Spring cleaning, planning, and youth teams
It's time for an update from the development department.
After we completed the server move, which we unfortunately had to spend all of our time on in January, we began to design and implement the many new pages we need for the Youth Teams feature.
As this work progressed, it became evident that we had to take a step back perform a thorough analysis and take stock of all the 3rd party software, web technologies and practices we use, as well as all the old code, that's gathering dust in the corners of the game.
But why spend time on that now and delay youth teams?
Well, we have an ambition that, after releasing youth teams, we will finally start work on making Virtual Manager properly playable on mobile. Because the game has so many years under its belt, before we can do that, it will be necessary to do a thorough clean up, upgrade, and optimisation of our whole platform - not least for security reasons.
It would be silly if we implemented all of the new youth team pages and features using our usual old techniques and tools, and then had do it all over again this summer. We definitely don't have the luxury of wasting time implementing the same things twice over.
Therefore, it was important that we spent some time exploring, testing and selecting the techniques and tools that will become part of Virtual Manager's future development - as well as identifying the many places where we need to delete or update old code and 3rd party software libraries.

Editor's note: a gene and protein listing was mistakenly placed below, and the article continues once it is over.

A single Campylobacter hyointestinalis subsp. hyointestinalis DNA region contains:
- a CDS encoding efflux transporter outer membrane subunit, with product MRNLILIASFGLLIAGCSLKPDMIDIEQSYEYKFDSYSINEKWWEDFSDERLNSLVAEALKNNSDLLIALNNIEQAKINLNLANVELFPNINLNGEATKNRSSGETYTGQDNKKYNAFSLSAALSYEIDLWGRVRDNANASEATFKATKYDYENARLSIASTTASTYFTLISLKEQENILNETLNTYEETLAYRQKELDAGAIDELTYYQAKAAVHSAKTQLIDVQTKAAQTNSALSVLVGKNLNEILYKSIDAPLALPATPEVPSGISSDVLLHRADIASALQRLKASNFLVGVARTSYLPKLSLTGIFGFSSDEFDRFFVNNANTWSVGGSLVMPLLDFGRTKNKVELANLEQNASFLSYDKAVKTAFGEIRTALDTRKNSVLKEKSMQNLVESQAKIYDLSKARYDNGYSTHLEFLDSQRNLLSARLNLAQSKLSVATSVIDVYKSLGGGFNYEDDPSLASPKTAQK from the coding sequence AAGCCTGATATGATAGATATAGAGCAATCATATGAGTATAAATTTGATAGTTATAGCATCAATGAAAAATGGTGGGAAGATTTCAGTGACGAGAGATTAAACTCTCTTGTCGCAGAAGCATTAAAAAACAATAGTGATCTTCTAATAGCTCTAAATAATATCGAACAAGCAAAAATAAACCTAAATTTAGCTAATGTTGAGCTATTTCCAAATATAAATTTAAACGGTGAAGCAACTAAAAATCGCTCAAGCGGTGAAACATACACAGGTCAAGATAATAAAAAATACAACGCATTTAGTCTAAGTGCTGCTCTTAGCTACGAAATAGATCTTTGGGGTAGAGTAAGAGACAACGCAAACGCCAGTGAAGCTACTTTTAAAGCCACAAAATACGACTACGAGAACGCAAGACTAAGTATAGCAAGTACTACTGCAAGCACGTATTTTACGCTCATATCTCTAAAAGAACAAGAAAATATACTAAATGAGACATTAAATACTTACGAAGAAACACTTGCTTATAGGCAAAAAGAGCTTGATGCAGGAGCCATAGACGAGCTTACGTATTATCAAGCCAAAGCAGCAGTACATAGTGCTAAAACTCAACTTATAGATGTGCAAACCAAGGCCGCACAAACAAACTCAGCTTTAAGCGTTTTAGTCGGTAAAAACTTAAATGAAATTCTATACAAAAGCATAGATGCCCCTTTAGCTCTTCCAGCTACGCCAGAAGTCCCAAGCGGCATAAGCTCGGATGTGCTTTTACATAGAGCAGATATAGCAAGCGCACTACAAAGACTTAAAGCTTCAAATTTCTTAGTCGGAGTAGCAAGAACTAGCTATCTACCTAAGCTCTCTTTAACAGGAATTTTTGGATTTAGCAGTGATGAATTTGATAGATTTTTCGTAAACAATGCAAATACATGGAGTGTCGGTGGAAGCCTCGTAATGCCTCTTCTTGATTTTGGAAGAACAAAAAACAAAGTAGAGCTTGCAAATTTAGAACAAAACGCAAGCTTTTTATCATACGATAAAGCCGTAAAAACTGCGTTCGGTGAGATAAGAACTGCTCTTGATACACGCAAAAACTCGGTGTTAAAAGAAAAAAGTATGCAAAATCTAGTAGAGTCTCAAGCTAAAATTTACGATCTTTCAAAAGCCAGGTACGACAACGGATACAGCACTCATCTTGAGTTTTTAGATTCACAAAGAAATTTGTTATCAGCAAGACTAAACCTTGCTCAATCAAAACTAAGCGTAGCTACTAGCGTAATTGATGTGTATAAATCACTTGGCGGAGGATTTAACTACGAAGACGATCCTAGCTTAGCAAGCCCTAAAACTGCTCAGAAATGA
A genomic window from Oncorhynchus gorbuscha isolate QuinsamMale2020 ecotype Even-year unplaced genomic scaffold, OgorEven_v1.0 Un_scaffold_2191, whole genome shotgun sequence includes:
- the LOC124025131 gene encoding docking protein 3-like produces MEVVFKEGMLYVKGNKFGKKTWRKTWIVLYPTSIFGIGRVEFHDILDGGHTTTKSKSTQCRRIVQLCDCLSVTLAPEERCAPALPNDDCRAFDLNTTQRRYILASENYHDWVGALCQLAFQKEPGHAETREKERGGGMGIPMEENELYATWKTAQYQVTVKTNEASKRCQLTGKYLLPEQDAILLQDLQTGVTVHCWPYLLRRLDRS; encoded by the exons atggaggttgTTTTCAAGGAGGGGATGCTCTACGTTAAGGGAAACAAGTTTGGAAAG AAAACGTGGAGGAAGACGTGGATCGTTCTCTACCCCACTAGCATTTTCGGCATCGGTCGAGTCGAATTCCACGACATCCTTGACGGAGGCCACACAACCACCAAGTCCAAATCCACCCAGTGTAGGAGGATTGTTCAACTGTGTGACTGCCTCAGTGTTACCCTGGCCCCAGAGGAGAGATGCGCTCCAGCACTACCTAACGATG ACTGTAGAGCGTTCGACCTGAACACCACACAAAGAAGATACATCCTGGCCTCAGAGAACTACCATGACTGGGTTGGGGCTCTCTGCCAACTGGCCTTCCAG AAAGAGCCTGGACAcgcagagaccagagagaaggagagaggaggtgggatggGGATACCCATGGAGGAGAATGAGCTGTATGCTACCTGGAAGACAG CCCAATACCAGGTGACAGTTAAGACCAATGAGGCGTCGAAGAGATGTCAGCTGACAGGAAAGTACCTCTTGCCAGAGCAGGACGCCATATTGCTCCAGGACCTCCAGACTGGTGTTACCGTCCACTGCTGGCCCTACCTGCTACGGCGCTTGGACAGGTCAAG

During this exploration, we decided to pick some of the lowest-hanging fruits in terms of cleanup, upgrade, and optimization. So for the last month or so we have been deep in the engine room implementing and experimenting with some of these things, in order to test their feasibility and gain experience.
Furthermore, we have upgraded the software on our web server and configured it to use HTTP/2, which is the first update to the HTTP protocol for 18 years. The main advantages to Virtual Manager, initially, are header compression and multiplexing.
Each time your browser asks our server to send a particular file, it sends a number of headers with additional information to coordinate the request. When the server answers, it also sends quite a few header back in addition to the actual file. Even though headers don't take up that much room, it still adds up, especially when we transfer lots of tiny files, such as our icons. Previously, these headers could not be compressed, but HTTP/2 solves that problem.
Multiplexing solves another old problem in HTTP when sending a large number of files, such as images, stylesheets and scripts. With HTTP 1.1, the browser will normally open 6 separate connections to the server, each downloading one file at a time. The browser has to wait for the server to complete sending a file before it can ask for the next one and the many small files will queue up and wait for each other. This results in a lot of wasted time and poor utilisation of your bandwidth.
With HTTP/2, only a single connection is opened, and the browser doesn't have to wait to receive a file before it can ask for the next one. All of the files are transmitted over the same connection in one uninterrupted stream, making full use of the bandwidth.